Page author: David Giblin
Tragopogon pratensis
jack go to bed at noon, meadow salsify

Distribution: Occurring on both sides of the Cascades crest in Washington; British Columbia to California, east across North America to the Atlantic Coast.

Habitat: Roadsides, fields and waste places, usually in slightly moist areas.

Flowers: May-August

Origin: Introduced from Europe

Growth Duration: Biennial

Conservation Status: Not of concern


Mostly glabrous biennial, often branched, 1.5-8 dm. tall, with milky juice.


Leaves elongate, up to 30 cm. long and 2 cm. wide, abruptly narrowed a little above the base, the margins wavy, the tips recurved.


Heads solitary at the ends of branches, the peduncles not enlarged under the heads; involucral bracts in a single series, equal, about 8, 12-24 mm. long in flower, equaling or shorter than the chrome-yellow, ligulate corollas, elongating to 18-38 mm. in fruit; pappus of a single series of whitish, uneven-length, plumose bristles, the plume branches interwebbed.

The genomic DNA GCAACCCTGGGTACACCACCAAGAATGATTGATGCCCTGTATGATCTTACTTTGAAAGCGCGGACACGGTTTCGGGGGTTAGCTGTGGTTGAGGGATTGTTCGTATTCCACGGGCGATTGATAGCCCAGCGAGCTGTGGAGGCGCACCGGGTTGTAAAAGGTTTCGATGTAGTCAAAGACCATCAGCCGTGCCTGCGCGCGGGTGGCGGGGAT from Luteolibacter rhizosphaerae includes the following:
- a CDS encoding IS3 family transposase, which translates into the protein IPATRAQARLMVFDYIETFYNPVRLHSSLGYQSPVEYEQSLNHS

Achenes 15-25 mm. long, the body abruptly contracted to the slender, relatively short beak.

Accepted Name:
Tragopogon pratensis L.
Publication: Sp. Pl. 2: 789. 1753.

Synonyms & Misapplications:
Tragopogon pratensis L. ssp. pratensis
Additional Resources:

PNW Herbaria: Specimen records of Tragopogon pratensis in the Consortium of Pacific Northwest Herbaria database.

WA Flora Checklist: Tragopogon pratensis checklist entry.

E-Flora BC: Tragopogon pratensis atlas page.

CalPhotos: Tragopogon pratensis photos.

USDA Plants: Tragopogon pratensis information.

45 photographs:
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